Miss Antarctica

In 1998, my old friend and client Henry Kaiser saw an acoustic guitar that I’d built at the San Rafael Guitar Festival, sponsored by “Acoustic Guitar Magazine” and held at Dominican College.  He loved the guitar, and a few weeks after the show, he called me up and asked, “On what continent has a record album never been recorded.”  I kind of stammered, and Henry broke in, “Antarctica!  And I think I know a way to get there and do this!”  He had found that the National Science Foundation which runs the American mission to the frozen continent give out several “Artist in Residence” grants per year, and no musician had ever applied for one.  Henry knew a couple of folks on the grant committee, and they assured him that if he submitted a half-way decent proposal, he’d get the grant.

Then I asked, “Will you go diving there?”  Henry has a Masters in Marine Biology from Harvard, and he taught scientific SCUBA diving at UC Berkeley for a number of years.  He’s basically certified as high up…or as deep down…as you can get.  Henry laughed, and said, “I’d probably just confuse the grant committee if I told them that I trained about half the American divers down there.  I’ll just go and see what can happen.”

Henry wanted to take down an acoustic “built with real wood”, and we both considered the making of this guitar to be an experiment.  We knew that the guitar was going to be subjected to some of the harshest climate conditions on earth with temperatures as low as minus 60 F, even in the Antarctic summer, and humidity levels would range from single digit percentages outdoors up to maybe the low 30’s indoors.  These are conditions which utterly destroy wood guitars. 

I wrote up a proposal for building the guitar which became part of Henry’s grant application, and Henry agreed to buy the guitar no matter what the committee decided, though we knew he had practically a dead lock on it.

I proposed to use high altitude, very slow growth Engelmann spruce for the top and equally slow growth Honduras rosewood for the back and sides.  The beautifully quartered grain is incredibly tight and even on the pieces I sourced from Todd Taggart at Allied Lutherie, and I just went with a gut feeling that wood with these characteristics would have the least problems with expansion and contraction due to humidity changes.  To further strengthen the guitar, I topped the back braces with carbon fiber, and put in my carbon fiber “flying braces” to support the neck block. 

The neck would be laminated mahogany and maple with 1/8” x ½” carbon fiber bars dadoed up into the underside of the fingerboard and down into the neck.  This makes the fingerboard itself a very strong and stiff structural element of the neck.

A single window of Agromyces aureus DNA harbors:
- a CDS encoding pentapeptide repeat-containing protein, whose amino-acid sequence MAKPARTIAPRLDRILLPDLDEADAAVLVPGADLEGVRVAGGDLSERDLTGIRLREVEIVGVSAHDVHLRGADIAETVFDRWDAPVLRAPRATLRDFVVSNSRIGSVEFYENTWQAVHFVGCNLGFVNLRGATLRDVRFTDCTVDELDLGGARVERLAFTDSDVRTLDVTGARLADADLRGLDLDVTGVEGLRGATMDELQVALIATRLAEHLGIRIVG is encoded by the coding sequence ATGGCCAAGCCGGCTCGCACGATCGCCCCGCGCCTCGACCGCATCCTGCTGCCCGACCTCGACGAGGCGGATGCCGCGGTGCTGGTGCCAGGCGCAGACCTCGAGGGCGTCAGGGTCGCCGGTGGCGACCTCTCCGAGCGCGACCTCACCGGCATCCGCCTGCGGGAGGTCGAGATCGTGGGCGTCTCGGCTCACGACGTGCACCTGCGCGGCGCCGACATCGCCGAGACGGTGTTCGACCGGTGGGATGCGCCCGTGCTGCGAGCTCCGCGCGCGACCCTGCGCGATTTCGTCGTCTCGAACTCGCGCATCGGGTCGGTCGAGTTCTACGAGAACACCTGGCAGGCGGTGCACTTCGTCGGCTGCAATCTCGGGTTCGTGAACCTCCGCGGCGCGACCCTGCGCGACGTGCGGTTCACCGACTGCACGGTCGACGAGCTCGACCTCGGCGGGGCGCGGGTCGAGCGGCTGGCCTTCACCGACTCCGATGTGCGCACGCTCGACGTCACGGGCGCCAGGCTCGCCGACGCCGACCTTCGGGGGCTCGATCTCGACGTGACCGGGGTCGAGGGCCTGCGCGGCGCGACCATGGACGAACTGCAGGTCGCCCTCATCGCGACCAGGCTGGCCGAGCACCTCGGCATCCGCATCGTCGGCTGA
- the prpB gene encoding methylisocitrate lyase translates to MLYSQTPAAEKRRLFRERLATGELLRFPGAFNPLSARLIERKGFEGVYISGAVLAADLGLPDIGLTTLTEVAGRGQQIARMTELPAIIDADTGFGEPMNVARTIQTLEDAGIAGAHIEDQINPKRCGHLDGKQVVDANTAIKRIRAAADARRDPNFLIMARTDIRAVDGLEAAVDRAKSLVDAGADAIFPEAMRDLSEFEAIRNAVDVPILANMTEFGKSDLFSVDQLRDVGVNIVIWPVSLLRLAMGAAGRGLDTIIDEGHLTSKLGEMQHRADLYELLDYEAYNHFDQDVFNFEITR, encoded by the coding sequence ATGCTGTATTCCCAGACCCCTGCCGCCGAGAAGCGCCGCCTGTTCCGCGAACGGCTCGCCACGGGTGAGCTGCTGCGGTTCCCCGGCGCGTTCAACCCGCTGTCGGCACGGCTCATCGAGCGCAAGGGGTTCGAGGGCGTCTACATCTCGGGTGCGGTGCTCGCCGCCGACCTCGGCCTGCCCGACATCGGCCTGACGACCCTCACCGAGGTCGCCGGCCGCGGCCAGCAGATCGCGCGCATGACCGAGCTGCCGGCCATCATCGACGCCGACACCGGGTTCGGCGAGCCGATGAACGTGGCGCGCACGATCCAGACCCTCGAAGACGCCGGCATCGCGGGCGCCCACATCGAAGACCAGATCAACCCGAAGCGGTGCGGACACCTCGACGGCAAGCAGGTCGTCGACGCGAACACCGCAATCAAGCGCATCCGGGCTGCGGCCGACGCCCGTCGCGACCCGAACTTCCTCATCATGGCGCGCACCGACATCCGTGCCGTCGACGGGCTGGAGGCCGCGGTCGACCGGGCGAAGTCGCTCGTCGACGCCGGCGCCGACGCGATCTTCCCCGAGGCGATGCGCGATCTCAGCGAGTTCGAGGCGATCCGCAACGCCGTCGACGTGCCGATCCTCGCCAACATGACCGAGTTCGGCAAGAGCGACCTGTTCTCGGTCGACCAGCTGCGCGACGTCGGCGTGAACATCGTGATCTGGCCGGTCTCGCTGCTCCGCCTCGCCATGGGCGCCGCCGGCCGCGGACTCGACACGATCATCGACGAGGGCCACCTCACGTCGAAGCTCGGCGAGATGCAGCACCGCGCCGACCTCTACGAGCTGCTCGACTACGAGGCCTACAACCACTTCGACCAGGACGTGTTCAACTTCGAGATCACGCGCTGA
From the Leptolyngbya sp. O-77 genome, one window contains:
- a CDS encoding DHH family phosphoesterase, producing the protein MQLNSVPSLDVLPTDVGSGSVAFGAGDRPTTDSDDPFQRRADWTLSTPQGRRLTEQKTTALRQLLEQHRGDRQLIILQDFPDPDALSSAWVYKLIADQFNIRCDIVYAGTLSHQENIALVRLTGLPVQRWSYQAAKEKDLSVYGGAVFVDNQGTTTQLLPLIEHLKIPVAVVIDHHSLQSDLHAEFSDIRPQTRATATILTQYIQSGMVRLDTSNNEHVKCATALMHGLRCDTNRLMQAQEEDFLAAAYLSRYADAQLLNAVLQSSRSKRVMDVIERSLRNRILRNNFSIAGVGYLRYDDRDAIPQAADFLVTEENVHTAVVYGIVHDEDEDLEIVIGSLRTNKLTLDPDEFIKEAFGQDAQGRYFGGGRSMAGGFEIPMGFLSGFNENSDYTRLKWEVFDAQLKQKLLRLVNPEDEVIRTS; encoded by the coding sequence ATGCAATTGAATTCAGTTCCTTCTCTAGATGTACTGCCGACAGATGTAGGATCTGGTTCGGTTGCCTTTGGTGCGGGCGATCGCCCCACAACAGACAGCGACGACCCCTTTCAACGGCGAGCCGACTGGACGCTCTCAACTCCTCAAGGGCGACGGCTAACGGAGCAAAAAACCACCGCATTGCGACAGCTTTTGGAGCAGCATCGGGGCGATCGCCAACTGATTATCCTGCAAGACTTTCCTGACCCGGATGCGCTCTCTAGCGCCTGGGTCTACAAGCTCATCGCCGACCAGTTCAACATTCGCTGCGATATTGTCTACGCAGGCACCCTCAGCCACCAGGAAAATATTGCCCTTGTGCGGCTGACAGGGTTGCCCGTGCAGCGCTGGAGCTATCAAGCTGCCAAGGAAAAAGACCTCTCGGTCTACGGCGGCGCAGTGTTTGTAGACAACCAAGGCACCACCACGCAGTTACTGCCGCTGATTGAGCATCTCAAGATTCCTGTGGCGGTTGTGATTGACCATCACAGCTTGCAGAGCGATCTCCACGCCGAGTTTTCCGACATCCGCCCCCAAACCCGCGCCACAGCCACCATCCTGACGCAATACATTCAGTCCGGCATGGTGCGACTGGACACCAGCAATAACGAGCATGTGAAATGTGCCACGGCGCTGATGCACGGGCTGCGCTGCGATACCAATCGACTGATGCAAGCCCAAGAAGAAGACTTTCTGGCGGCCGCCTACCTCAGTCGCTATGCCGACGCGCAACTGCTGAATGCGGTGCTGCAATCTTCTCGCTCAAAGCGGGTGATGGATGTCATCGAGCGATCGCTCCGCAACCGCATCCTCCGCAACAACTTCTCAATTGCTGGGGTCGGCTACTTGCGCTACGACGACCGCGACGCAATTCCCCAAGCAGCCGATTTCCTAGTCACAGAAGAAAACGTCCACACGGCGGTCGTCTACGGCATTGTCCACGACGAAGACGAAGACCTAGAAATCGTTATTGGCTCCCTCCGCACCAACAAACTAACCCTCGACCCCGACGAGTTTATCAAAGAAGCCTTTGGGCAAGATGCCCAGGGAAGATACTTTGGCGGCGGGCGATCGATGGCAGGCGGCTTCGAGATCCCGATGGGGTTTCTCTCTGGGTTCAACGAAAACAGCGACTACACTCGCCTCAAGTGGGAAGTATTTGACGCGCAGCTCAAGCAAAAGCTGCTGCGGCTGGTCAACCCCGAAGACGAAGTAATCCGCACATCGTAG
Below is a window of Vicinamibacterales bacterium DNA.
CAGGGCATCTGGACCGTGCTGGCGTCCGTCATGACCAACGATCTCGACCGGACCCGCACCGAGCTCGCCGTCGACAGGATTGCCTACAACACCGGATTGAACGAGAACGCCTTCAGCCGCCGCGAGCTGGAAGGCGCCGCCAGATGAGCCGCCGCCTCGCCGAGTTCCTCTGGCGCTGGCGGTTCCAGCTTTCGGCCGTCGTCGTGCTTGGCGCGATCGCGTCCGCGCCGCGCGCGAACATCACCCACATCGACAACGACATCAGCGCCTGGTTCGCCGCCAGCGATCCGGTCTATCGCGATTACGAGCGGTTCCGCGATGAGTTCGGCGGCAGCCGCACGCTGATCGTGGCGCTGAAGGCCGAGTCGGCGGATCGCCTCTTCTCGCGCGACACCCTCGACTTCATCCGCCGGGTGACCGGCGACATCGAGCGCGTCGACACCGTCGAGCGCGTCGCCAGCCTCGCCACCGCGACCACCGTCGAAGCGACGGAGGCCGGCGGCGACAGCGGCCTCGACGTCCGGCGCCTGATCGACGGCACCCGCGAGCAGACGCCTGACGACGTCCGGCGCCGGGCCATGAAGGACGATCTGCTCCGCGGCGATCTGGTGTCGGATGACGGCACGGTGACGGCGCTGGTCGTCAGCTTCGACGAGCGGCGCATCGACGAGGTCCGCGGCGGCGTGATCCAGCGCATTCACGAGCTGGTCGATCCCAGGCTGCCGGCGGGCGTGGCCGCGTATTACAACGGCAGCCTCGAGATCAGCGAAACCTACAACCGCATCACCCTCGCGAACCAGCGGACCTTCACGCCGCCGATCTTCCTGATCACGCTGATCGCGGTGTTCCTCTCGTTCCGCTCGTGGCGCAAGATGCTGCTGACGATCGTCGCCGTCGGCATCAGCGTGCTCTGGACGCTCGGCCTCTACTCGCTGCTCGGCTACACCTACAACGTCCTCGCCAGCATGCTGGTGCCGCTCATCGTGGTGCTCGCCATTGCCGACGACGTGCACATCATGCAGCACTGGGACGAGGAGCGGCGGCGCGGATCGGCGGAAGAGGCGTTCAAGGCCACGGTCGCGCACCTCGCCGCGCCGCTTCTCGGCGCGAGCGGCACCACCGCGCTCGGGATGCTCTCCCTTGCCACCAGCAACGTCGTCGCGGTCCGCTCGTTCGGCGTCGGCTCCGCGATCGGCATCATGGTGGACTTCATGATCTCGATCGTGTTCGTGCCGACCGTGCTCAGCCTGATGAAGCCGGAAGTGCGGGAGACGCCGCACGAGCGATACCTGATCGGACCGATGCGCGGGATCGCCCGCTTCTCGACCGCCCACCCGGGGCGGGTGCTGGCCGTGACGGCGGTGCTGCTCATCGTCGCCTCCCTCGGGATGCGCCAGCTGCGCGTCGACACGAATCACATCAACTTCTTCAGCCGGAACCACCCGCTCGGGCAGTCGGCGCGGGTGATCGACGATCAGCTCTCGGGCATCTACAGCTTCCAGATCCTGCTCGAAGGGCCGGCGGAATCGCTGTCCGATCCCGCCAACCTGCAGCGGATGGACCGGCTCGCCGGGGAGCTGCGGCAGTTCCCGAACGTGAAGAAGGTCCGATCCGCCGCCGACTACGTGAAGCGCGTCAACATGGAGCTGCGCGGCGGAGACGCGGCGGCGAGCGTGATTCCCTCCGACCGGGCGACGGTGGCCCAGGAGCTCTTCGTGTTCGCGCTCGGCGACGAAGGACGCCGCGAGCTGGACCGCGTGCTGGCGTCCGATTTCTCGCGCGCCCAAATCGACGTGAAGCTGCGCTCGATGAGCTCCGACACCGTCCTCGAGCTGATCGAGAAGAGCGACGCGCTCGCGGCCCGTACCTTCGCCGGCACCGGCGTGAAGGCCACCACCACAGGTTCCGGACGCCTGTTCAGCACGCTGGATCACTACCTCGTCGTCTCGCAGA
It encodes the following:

The kicker was that I wanted to do my own version of the fully tilting neck design I first saw on 1890s “Howe Orme” guitars…instruments that proved to me very early in my lutherie career that a dovetailed neck joint was totally irrelevant to great tone.  I figured that with this neck attachment design, Henry could tweak the action very easily to suit his playing…and the climate…if need be. 

There were a few aesthetic tweaks, too.  I went with white binding around the body to represent the snow, white mother of pearl top purfling to represent the new ice, and then blue lines of purfling and a blue veneer peghead overlay to represent the ancient ice which turns blue from centuries of compression pushing all the air out. 

I went with really traditional finishes…”spirit varnish” (shellac + natural resins) for the neck, back, and sides…and French polish (shellac + walnut oil) for the top.  I figured that these materials would be the easiest to touch up should the guitar suffer any damage, and indeed the guitar did get dinged up a bit.  When I suggested going over the finish with some fresh French polish, Henry demurred, saying that the guitar had earned it’s scratches and dings.  I had no problem with this; I like to see a guitar showing it’s usage.

The guitar was a total success.  Not only were we very happy with the sound…it’s a loud and well balanced guitar with tons of sustain, particularly of harmonics, but also when the guitar came back from Antarctica, the action had not changed one bit.  There was no adjustment needed then…and none needed even now, some 20 years later.  

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